The stagnant nursing job market is set to pick up in 2011, according to recent reports. After suffering through layoffs, hiring freezes, and new grad unemployment, the news about nursing jobs is about to become more "normal." In nursing, that means a return to plentiful job openings, new graduate nurses in high demand (especially those with baccalaureate degrees), and renewed concern about the nursing shortage.
Healthcare has been one of the few areas of the economy that has seen steady job creation in the last few months, although nursing has continued to feel the pinch. Many nurses delayed retirement due to decimated retirement funds and concern over spouse' incomes. Despite the official end of the recession, high unemployment rates for the country continued in 2010, leading many nurses to pick up extra shifts or even return to the profession due to spouses' job losses or poor job prospects.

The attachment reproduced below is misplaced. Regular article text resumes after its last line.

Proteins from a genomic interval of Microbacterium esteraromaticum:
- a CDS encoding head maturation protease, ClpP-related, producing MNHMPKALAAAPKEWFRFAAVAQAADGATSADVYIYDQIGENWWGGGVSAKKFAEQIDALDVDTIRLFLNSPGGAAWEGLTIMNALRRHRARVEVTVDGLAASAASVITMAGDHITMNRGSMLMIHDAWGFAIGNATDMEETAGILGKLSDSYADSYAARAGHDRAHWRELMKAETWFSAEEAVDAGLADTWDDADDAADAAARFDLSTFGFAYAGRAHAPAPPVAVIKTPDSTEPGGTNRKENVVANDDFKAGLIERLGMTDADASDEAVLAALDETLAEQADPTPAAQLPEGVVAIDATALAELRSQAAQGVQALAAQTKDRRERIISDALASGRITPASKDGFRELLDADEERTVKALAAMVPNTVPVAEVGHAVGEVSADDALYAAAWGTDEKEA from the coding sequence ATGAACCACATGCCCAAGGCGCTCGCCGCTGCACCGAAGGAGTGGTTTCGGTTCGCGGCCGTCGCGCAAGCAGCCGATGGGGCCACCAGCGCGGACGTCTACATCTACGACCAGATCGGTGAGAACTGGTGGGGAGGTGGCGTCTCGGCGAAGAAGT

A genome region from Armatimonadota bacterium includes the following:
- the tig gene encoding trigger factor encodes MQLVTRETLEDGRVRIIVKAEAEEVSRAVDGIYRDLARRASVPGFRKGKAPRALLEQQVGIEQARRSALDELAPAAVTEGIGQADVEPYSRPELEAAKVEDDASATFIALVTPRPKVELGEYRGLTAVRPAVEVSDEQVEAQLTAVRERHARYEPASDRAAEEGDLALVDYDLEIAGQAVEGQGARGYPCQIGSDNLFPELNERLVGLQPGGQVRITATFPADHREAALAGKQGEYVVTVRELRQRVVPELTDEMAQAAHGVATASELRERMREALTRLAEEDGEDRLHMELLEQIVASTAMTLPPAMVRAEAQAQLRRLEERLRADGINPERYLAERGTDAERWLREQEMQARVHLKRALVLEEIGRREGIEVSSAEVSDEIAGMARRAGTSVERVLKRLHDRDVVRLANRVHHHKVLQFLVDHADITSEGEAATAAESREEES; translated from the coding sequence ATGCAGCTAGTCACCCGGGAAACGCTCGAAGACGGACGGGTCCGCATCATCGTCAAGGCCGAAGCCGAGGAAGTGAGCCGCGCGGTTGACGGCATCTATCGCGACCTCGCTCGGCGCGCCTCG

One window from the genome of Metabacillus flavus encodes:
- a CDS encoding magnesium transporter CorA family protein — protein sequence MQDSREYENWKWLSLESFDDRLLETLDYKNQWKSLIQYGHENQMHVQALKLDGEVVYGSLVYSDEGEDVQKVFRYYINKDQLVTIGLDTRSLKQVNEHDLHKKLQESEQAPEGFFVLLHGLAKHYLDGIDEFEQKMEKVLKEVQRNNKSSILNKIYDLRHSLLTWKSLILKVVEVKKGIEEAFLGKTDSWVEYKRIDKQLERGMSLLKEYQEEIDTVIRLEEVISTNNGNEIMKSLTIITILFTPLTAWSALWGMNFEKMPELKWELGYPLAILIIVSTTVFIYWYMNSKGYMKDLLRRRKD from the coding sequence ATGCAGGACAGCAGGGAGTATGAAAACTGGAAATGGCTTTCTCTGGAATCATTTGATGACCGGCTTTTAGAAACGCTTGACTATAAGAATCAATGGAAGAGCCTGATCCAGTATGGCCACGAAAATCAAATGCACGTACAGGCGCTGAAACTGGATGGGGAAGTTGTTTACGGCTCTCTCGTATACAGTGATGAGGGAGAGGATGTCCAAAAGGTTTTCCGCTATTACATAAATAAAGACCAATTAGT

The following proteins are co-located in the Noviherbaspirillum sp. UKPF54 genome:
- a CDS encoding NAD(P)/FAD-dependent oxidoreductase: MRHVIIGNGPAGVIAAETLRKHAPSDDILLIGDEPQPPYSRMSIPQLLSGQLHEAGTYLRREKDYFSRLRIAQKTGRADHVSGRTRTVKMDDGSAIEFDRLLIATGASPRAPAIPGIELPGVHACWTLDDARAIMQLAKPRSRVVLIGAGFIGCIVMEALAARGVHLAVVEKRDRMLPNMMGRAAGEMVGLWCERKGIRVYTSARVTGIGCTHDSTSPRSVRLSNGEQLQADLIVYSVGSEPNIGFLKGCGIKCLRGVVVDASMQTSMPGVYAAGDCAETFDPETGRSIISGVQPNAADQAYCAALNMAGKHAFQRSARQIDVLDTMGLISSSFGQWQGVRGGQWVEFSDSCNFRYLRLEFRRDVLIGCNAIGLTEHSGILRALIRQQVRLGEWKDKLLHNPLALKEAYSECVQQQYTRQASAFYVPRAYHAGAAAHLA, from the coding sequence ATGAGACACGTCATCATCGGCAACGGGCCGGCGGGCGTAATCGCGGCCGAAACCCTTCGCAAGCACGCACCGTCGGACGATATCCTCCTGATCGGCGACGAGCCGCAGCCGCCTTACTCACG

As the economy improves, these nurses will be able to plan their retirement, decrease shifts, or leave the profession entirely. In addition, healthcare growth and expansion will see new RN positions added. New graduate nurses should see an end to the difficulties they have faced in finding employment, particularly in California and the Northeast.
More nurses are set to enter the profession this year and the latest data from the American Association of Colleges of Nursing reveals that more of them will have baccalaureate degrees. There was a 6.1% increase in enrollment in baccalaureate programs in 2010 compared to 2009, which is the tenth year of such an increase. Despite this increase, more than 50,000 qualified applicants were turned away from nursing schools in 2010 due to a shortage of faculty and clinical placement sites.